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Publication numberUS1026207 A
Publication typeGrant
Publication dateMay 14, 1912
Filing dateFeb 3, 1911
Priority dateFeb 3, 1911
Publication numberUS 1026207 A, US 1026207A, US-A-1026207, US1026207 A, US1026207A
InventorsPierce X Johnson
Original AssigneeJohnson Bradford Safe Company
Export CitationBiBTeX, EndNote, RefMan
External Links: USPTO, USPTO Assignment, Espacenet
Burglar-proof safe.
US 1026207 A
Abstract  available in
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Claims  available in
Description  (OCR text may contain errors)

P. X. JOHNSON. n BURGLAR PROOF SAFE. y l `APPLIAIIN FILED FEB. 3, 1911, 1,026,207. Patented May 14, 1912.





1,026,207. V111161111111May14,1912.




BUneLAa-rnoor sans.

Patented May ia. 1era.

appiication med February s, 1911. 'serial No. 606,312.

To all whom z'tmay concern.

' Be it known that I, Pinnen X. Jonsson, a .c itizen of the United States, residing in the city and county of Denver and State y'of Colorado, have invented certain new and useful Improvements in Burglar-Proof Safes; and Ido declare the followingto be a fulhclear, and eXact description ofthe invention,l such as will enable others skilled in the art to which it appertains t-o make and use the same, reference being had to they accompanying drawings, and to the charf acters oi .reference marked thereon, which form a partof this specication.

My invention relates to improvements in safes, my object .being to provide a safe which cannot be blown open. a

The principle employed in my present in- A vention consists in perforating the walllof the safe in such a manner that'the vforce of an explosive cannot be suiioiently confined to seriously injure the safe.

I prefer to construct the wall of the safe4 of a number of members suitably spaced to form intervening air chambers, each member being perforated, the perforations of the adjacent members being staggered.

As illust-rated in the drawing the wall is composed of three members, the material employed being preferably manganese steel, which is so hard that it is practically imf possible to drill, -bore orotherwise mut-ilate it by the usual instruments employed by safe burglars.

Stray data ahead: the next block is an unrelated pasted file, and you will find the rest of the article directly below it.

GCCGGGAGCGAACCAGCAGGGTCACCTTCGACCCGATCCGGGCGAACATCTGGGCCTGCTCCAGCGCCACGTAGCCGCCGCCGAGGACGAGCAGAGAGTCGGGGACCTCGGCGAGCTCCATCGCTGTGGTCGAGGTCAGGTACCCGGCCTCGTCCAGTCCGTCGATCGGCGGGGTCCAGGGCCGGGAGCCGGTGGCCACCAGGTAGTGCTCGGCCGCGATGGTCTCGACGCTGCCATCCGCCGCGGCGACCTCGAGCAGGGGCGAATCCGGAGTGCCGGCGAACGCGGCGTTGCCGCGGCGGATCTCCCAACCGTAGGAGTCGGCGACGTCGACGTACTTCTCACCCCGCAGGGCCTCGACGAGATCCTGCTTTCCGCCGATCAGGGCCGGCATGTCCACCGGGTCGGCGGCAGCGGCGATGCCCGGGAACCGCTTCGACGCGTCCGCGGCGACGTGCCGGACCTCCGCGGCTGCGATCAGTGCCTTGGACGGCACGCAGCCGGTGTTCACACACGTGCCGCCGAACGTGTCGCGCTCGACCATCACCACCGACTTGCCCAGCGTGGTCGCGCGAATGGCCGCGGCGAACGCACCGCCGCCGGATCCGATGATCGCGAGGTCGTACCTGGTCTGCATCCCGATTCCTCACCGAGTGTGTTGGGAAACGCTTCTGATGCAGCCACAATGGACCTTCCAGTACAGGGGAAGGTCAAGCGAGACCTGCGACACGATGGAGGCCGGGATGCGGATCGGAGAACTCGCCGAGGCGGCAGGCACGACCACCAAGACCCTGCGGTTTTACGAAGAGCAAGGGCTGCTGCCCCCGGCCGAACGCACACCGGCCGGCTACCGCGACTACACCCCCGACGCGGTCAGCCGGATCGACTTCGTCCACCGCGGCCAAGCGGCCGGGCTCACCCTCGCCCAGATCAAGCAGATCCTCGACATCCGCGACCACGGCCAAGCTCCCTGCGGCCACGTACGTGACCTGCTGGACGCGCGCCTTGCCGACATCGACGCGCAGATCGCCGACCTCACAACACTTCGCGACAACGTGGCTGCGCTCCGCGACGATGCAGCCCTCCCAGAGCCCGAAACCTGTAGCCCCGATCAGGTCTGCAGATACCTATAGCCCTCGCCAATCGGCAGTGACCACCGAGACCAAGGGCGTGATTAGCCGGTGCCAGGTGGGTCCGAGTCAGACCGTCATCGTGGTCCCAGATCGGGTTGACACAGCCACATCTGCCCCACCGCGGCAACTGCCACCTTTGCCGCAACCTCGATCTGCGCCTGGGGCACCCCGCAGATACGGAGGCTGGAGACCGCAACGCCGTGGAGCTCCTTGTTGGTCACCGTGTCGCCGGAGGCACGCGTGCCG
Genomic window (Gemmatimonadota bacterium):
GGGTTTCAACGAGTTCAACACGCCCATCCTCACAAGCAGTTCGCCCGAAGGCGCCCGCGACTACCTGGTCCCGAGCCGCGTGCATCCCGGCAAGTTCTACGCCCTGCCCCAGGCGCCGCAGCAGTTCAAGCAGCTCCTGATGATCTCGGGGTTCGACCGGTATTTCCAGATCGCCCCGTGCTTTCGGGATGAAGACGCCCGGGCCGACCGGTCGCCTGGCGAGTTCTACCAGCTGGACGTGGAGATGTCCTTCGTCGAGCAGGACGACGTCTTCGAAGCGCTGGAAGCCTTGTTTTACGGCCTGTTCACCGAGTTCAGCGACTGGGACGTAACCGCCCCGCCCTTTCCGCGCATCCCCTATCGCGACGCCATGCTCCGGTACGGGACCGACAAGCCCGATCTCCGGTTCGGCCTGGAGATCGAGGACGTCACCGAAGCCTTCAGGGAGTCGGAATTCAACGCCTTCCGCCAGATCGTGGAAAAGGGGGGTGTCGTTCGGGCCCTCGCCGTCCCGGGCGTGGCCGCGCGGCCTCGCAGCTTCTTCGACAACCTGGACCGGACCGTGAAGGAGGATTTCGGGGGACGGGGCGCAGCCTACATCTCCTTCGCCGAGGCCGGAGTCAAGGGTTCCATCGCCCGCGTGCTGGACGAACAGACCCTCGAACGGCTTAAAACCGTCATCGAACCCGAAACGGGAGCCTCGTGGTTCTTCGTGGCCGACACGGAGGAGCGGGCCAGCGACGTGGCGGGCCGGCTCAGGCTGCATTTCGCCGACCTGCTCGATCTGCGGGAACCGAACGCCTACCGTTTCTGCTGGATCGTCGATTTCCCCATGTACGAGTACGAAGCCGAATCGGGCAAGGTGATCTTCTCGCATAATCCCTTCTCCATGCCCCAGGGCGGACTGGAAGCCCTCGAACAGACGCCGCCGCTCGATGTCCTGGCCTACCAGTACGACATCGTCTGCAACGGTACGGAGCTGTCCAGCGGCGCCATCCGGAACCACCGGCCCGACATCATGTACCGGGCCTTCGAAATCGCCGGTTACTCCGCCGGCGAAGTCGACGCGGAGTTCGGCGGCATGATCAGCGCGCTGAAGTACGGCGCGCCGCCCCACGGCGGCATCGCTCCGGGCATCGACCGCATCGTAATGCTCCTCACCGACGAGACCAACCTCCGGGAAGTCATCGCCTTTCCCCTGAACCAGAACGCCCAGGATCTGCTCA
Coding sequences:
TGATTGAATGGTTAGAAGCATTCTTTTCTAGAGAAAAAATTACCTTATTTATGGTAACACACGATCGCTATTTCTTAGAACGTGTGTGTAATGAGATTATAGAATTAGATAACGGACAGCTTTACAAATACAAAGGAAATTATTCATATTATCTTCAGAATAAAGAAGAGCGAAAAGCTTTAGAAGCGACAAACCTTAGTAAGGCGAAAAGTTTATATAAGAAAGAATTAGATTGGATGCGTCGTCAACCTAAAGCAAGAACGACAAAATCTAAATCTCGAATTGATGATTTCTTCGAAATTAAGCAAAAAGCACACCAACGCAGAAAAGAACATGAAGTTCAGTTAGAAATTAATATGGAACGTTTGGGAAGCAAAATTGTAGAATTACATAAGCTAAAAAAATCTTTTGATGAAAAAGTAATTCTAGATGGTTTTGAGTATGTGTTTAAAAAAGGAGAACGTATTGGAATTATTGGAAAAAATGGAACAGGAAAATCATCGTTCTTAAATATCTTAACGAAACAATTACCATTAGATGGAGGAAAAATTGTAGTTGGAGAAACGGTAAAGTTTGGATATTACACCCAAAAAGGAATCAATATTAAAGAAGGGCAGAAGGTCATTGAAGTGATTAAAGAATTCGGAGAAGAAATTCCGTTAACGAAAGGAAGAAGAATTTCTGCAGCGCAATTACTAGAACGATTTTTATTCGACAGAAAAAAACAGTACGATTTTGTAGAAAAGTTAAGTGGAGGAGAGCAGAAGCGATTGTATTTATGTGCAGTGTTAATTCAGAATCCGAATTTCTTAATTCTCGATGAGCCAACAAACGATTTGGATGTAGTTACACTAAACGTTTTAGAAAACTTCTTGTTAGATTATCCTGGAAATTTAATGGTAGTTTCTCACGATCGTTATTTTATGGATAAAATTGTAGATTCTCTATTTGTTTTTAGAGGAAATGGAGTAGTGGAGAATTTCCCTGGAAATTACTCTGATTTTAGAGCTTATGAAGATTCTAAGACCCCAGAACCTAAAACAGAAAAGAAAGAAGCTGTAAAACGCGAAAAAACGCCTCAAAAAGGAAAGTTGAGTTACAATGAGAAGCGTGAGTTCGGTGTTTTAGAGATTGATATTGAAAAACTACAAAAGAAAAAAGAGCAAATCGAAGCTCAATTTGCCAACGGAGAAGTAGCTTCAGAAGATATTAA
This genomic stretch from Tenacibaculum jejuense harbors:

The perforations employed in connectionl with the walls of the safe are preferably elongated and relatively thin. By providing intervening air chambers, the nitroglycerin, the usual agent employed in b1owing safes, is in liquid form and if injected through the narrow perforations of the outerv wall, it will run downwardly in the air chamber adjacent the wall and either explode before any considerable amount has collected, or will run out'l through other,` perforations either in the lower part of the wall or in the bottom, of the safe, which is also perforated. e

Within the wall composed of the perstruction forated members is located a ireproof vlinmay be ofordinary coning or box which Having briefly outlined my improvedcow struction, I will proceed to describe the4 same in detail, reference beingr mada tothe accompanying drawing in which is illus` trated an embodiment thereof.`

In this drawing: Figure his a YYcrt-ical section taken through a. safe eqiiipped with my improvements. This.' section is -taken through the safe on a plane parallel' with the door when the latter is closed, the sec# tion being indicated on the line 11,Fig.

2. Fig.V 2 is: a .horizontal 'section taken through the safe on the lie 2-2, Fig.

Fig. 3 is an inside view of the door, two Yof the three wall/members of which the-.door

is composed being p artly brol'en away to disclose the outer member. Fig-4 is a perspective View of my improved. safe. Fig. 5 is a perspective view in detail of a spacing bar employed innconneotion with/the separaped telescoping members lof my'improved sae.4 .Y